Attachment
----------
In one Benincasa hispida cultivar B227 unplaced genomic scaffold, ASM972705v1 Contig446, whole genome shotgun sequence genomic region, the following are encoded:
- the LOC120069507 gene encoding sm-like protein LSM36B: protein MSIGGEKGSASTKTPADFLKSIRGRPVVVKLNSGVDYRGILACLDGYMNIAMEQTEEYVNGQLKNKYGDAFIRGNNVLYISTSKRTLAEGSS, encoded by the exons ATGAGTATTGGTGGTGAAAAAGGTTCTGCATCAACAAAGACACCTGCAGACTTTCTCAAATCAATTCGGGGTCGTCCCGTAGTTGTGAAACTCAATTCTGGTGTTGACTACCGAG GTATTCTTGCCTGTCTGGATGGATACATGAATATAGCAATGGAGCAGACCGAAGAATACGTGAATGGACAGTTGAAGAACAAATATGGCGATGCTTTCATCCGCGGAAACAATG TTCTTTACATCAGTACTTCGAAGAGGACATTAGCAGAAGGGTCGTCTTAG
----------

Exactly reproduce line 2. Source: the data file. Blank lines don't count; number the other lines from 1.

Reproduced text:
- the LOC120069507 gene encoding sm-like protein LSM36B: protein MSIGGEKGSASTKTPADFLKSIRGRPVVVKLNSGVDYRGILACLDGYMNIAMEQTEEYVNGQLKNKYGDAFIRGNNVLYISTSKRTLAEGSS, encoded by the exons ATGAGTATTGGTGGTGAAAAAGGTTCTGCATCAACAAAGACACCTGCAGACTTTCTCAAATCAATTCGGGGTCGTCCCGTAGTTGTGAAACTCAATTCTGGTGTTGACTACCGAG GTATTCTTGCCTGTCTGGATGGATACATGAATATAGCAATGGAGCAGACCGAAGAATACGTGAATGGACAGTTGAAGAACAAATATGGCGATGCTTTCATCCGCGGAAACAATG TTCTTTACATCAGTACTTCGAAGAGGACATTAGCAGAAGGGTCGTCTTAG